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ARS Home » Plains Area » El Reno, Oklahoma » Oklahoma and Central Plains Agricultural Research Center » Agroclimate and Hydraulics Research Unit » Research » Research Project #445405

Research Project: Oklahoma Center for Hydrological Integrated Monitoring, Modeling, and Mitigation

Location: Agroclimate and Hydraulics Research Unit

Project Number: 3070-13000-014-015-R
Project Type: Reimbursable Cooperative Agreement

Start Date: Sep 1, 2023
End Date: Aug 31, 2024

The primary objective of this research is to develop an integrated, statewide monitoring system for surface water, soil water, and groundwater for Oklahoma. Real-time data will be used to develop new and improved models that will feed into early warning systems to mitigate the impacts of extreme weather events (e.g., drought or flood). USDA-ARS Agroclimate and Hydraulic Engineering Research Unit (AHERU) will serve as a catalyst in pulling known available data streams into a common data platform. This platform will be served on a commercial cloud with an authority to operate, which meets federal cybersecurity rules and regulations. In addition, the USDA-ARS AHERU will focus on developing new low-cost sensor technologies with collaborators to compare to commercially available sensors for monitoring reservoir levels, testing sensors in a laboratory setting, deploying sensors in the field, and transmitting data to the common data platform.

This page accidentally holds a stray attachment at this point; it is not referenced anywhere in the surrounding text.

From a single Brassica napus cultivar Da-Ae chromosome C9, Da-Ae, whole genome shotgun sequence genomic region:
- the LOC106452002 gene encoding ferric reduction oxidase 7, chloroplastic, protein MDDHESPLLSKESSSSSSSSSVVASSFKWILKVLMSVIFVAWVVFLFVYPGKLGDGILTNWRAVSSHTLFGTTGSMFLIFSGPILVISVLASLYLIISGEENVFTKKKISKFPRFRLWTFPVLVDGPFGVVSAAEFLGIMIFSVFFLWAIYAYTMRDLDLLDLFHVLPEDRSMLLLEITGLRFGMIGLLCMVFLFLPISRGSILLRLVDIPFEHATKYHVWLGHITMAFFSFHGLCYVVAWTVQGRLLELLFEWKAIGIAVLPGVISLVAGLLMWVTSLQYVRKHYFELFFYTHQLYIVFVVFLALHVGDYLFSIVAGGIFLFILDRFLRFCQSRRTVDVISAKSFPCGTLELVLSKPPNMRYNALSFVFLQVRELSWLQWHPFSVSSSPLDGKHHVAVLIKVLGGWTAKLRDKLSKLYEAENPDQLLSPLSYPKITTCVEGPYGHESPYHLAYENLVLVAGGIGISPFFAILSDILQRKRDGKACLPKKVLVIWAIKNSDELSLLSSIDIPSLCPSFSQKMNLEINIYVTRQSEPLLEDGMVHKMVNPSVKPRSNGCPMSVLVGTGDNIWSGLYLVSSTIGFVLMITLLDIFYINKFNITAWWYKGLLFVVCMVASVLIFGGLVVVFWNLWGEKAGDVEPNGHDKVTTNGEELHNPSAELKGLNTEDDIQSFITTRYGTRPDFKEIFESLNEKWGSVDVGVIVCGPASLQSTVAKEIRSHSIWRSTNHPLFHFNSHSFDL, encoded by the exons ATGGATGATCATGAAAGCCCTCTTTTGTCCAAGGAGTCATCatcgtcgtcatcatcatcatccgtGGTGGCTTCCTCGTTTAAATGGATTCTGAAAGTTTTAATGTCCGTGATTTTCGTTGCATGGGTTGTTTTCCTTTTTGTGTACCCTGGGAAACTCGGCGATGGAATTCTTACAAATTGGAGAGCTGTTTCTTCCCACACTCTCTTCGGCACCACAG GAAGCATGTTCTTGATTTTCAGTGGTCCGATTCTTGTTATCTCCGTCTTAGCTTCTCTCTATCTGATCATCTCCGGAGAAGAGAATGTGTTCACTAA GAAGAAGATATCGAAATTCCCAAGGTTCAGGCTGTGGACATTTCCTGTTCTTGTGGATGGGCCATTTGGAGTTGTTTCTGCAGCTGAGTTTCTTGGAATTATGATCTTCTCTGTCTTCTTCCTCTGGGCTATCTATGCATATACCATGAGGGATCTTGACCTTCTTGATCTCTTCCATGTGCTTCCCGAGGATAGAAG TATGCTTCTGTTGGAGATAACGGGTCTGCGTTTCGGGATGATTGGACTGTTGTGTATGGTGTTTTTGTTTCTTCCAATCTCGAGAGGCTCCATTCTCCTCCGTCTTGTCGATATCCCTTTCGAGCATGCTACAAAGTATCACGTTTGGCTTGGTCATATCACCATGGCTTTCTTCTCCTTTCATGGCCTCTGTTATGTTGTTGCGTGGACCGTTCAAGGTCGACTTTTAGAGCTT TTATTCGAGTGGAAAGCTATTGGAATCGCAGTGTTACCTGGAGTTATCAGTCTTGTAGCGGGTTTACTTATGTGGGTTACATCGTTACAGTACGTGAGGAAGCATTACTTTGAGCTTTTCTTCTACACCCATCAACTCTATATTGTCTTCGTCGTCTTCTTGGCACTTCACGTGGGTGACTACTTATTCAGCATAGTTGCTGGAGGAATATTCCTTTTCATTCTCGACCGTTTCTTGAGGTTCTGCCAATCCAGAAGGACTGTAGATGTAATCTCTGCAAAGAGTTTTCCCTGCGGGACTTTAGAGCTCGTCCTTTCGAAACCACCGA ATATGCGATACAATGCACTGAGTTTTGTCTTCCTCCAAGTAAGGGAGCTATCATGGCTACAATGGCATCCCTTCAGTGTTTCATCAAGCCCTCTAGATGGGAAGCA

The USDA-ARS AHERU scientists with the USDA-ARS Partnerships for Data Innovations will conduct critical fundamental research that is essential for monitoring dams and reservoirs. USDA-ARS will work with Oklahoma State University and their partners, University of Oklahoma and the Oklahoma Water Resources Board, to carry out the primary objective outlined in this agreement. USDA-ARS will serve as the catalyst to integrate data from various sources into a common data platform. ARS will identify and test commercially available sensors used for monitoring water levels, and they will work with collaborators in the development of low-cost water level sensors. It is proposed low-cost sensors will be tested against commercially available sensors in a laboratory setting. Sensors will be deployed to selected reservoir sites within Oklahoma. ARS scientists will communicate research findings through presentations at professional meetings and conferences and co-published peer-reviewed journal manuscripts.